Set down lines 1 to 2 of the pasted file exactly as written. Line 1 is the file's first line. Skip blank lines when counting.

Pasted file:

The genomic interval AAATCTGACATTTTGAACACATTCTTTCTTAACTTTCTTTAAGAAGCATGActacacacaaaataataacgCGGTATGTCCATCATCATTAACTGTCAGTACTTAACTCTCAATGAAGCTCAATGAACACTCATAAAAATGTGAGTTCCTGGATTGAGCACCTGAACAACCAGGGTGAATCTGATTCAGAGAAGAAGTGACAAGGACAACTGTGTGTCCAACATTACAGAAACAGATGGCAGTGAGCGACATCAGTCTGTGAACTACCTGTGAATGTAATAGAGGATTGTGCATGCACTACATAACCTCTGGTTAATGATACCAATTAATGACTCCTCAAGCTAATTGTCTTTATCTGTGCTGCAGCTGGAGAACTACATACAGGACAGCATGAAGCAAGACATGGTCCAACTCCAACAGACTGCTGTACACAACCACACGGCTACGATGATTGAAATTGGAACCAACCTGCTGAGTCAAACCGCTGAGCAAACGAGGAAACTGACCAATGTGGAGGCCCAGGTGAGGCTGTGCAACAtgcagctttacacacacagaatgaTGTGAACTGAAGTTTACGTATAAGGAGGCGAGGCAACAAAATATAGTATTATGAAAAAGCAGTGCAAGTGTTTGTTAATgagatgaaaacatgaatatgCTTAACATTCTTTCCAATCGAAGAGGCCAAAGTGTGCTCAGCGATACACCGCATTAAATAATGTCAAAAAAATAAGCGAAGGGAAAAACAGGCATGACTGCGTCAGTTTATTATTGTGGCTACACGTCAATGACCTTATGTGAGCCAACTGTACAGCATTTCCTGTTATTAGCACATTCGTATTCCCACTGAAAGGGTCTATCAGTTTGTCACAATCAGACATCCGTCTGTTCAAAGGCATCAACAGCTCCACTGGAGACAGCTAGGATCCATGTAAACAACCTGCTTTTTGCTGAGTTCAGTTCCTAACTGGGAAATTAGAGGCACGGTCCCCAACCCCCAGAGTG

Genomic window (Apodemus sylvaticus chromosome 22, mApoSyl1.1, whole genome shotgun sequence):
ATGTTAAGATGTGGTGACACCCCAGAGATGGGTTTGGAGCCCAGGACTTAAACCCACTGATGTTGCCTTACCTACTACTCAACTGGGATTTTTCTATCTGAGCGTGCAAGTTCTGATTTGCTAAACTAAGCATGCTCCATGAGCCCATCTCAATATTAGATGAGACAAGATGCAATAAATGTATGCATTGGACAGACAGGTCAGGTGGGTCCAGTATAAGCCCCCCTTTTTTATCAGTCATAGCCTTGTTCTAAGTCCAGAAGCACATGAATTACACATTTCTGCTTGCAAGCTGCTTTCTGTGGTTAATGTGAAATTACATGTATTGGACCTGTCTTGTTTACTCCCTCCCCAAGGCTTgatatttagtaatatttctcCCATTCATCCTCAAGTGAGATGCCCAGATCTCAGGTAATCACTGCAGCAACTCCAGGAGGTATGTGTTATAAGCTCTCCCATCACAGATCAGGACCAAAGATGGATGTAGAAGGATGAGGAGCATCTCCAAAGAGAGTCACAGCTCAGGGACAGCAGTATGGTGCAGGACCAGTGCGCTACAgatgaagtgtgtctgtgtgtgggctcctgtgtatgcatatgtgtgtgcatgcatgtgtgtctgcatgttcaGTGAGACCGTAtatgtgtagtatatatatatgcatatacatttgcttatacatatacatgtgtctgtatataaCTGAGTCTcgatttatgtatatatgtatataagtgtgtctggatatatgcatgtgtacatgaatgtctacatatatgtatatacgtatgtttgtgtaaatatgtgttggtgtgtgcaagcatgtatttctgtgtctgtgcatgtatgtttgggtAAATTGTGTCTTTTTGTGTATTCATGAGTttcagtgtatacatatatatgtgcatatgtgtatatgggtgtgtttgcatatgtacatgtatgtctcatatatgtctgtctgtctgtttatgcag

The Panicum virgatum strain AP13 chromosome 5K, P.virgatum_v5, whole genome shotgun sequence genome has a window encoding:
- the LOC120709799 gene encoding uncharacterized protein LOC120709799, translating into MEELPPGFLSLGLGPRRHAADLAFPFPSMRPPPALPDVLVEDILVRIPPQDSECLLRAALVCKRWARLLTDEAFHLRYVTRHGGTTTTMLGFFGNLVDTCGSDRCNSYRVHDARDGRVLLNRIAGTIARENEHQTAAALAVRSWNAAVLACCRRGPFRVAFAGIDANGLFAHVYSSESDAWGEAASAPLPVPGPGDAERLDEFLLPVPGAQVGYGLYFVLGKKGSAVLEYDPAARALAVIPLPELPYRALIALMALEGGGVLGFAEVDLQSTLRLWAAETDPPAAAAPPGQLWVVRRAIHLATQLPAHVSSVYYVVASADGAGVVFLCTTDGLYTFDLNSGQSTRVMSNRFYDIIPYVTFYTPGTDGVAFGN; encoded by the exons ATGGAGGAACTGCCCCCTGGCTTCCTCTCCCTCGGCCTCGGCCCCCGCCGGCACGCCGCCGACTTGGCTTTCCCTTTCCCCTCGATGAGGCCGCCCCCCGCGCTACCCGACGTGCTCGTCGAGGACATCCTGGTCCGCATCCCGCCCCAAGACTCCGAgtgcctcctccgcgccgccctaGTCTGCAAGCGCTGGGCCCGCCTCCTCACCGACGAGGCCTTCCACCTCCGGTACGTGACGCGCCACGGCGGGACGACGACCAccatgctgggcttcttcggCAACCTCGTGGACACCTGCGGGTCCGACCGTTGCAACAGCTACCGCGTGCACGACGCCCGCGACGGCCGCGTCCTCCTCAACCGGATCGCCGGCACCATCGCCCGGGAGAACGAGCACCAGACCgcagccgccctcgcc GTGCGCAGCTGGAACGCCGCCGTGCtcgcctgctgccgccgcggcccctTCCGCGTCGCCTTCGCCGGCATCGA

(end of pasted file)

The genomic interval AAATCTGACATTTTGAACACATTCTTTCTTAACTTTCTTTAAGAAGCATGActacacacaaaataataacgCGGTATGTCCATCATCATTAACTGTCAGTACTTAACTCTCAATGAAGCTCAATGAACACTCATAAAAATGTGAGTTCCTGGATTGAGCACCTGAACAACCAGGGTGAATCTGATTCAGAGAAGAAGTGACAAGGACAACTGTGTGTCCAACATTACAGAAACAGATGGCAGTGAGCGACATCAGTCTGTGAACTACCTGTGAATGTAATAGAGGATTGTGCATGCACTACATAACCTCTGGTTAATGATACCAATTAATGACTCCTCAAGCTAATTGTCTTTATCTGTGCTGCAGCTGGAGAACTACATACAGGACAGCATGAAGCAAGACATGGTCCAACTCCAACAGACTGCTGTACACAACCACACGGCTACGATGATTGAAATTGGAACCAACCTGCTGAGTCAAACCGCTGAGCAAACGAGGAAACTGACCAATGTGGAGGCCCAGGTGAGGCTGTGCAACAtgcagctttacacacacagaatgaTGTGAACTGAAGTTTACGTATAAGGAGGCGAGGCAACAAAATATAGTATTATGAAAAAGCAGTGCAAGTGTTTGTTAATgagatgaaaacatgaatatgCTTAACATTCTTTCCAATCGAAGAGGCCAAAGTGTGCTCAGCGATACACCGCATTAAATAATGTCAAAAAAATAAGCGAAGGGAAAAACAGGCATGACTGCGTCAGTTTATTATTGTGGCTACACGTCAATGACCTTATGTGAGCCAACTGTACAGCATTTCCTGTTATTAGCACATTCGTATTCCCACTGAAAGGGTCTATCAGTTTGTCACAATCAGACATCCGTCTGTTCAAAGGCATCAACAGCTCCACTGGAGACAGCTAGGATCCATGTAAACAACCTGCTTTTTGCTGAGTTCAGTTCCTAACTGGGAAATTAGAGGCACGGTCCCCAACCCCCAGAGTG

Genomic window (Apodemus sylvaticus chromosome 22, mApoSyl1.1, whole genome shotgun sequence):